Sunday, August 21, 2011

Kennecott, McCarthy And Wrangel-St Elias NP

Copper River SRA In Chitina
Our campsite in Chitina by the Copper River.

Sunday: (08/21) Granola and yogurt for breakfast. We were off by 0730 toward McCarthy. We stopped many times to look a wildlife and other interesting things like old railroad trestles but still arrived in McCarthy by 0930.

Swans In Wrangel NP Swans In Wrangel NP
Wrangel St Elias Park was nice. These swans didn't mind our visit. McCarthy Road is unpaved all the way and filled with potholes.

Old Tressle Along McCarthy Road
The McCarthy Road follows the old railroad grade and some of the trestles are interesting.

Old Railcar And The Kennecott Mill Kennecott Recreation Hall With The Glacier Behind It
We caught the shuttle to Kennecott where we had our lunch of olive loaf sandwiches. Kennecott is the end of the railroad from Cordova. The mill is seen in the back above left behind an old railcar that was used after the mine closed. The recreation hall is shown above right with the Kennicott Glacier behind it. The gravel behind is not mine tailings but is ice covered with gravel. It used to be 200 feet taller when the mine started operation 90 years ago.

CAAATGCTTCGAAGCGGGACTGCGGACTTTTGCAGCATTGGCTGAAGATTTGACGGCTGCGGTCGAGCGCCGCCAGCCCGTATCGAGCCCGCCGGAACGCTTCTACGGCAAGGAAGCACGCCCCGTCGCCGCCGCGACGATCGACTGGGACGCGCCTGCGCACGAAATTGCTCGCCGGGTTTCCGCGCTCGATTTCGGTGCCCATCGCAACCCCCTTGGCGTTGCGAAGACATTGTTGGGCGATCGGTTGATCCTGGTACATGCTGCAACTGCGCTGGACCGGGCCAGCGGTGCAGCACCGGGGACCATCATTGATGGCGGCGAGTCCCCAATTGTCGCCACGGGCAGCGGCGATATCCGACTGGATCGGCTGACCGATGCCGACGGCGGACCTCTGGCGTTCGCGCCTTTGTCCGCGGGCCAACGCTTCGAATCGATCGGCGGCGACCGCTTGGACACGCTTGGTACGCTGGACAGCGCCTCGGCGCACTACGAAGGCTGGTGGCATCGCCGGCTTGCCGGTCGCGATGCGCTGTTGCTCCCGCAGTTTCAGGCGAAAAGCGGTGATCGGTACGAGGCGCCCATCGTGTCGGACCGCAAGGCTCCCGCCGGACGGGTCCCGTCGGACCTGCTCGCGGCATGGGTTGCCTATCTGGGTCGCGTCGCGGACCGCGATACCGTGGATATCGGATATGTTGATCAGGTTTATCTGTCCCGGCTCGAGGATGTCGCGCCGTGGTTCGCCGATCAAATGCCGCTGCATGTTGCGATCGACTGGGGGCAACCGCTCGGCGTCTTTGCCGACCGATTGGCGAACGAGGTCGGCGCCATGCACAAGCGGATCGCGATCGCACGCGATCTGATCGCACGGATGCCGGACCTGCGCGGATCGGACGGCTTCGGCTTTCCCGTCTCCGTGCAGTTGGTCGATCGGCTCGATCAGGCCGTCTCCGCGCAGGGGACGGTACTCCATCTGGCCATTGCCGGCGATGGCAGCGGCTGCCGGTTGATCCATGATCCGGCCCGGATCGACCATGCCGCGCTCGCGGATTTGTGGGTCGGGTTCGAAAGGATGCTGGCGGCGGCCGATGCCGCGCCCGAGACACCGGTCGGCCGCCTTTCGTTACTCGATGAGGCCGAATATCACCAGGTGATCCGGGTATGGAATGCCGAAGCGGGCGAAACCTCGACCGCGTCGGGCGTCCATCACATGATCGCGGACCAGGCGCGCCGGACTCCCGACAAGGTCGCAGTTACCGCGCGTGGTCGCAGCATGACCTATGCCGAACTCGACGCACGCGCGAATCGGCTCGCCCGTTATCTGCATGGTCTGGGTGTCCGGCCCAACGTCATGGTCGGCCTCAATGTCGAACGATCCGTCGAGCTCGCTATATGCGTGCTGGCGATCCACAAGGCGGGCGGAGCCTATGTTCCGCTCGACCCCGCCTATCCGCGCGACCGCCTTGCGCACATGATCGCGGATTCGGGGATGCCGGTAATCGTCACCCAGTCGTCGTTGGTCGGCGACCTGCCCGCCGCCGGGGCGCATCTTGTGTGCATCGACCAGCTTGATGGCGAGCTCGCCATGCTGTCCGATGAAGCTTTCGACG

Kennecott Mill Dawn And lou Entering The Kennecott Mill
We toured the mill building which is 14 stories high and explored the town before catching the shuttle back to McCarthy at 5:30pm.

View Of Kennecott From The Mill Kennecott Power House With Glacier Behind
From the top of the mill the view of town and the glacier is pretty good.

An Old Building In McCarthy McCarthy Road Pot Holes
McCarthy above left, the McCarthy Road above right. We looked around McCarthy and enjoyed the museum there before returning to our car. There are no roads to McCarthy. It stops on the opposite side of the Kennicott River. It's about a 1/2 mile walk back to the car from McCarthy. We returned home by 9pm. Spaghetti for dinner.

Note: Kennicott is spelled three ways. Kennicott (the Glacier and river below the mine), Kennecott (the mine) and Kennycott (the way the manager often spelled it)

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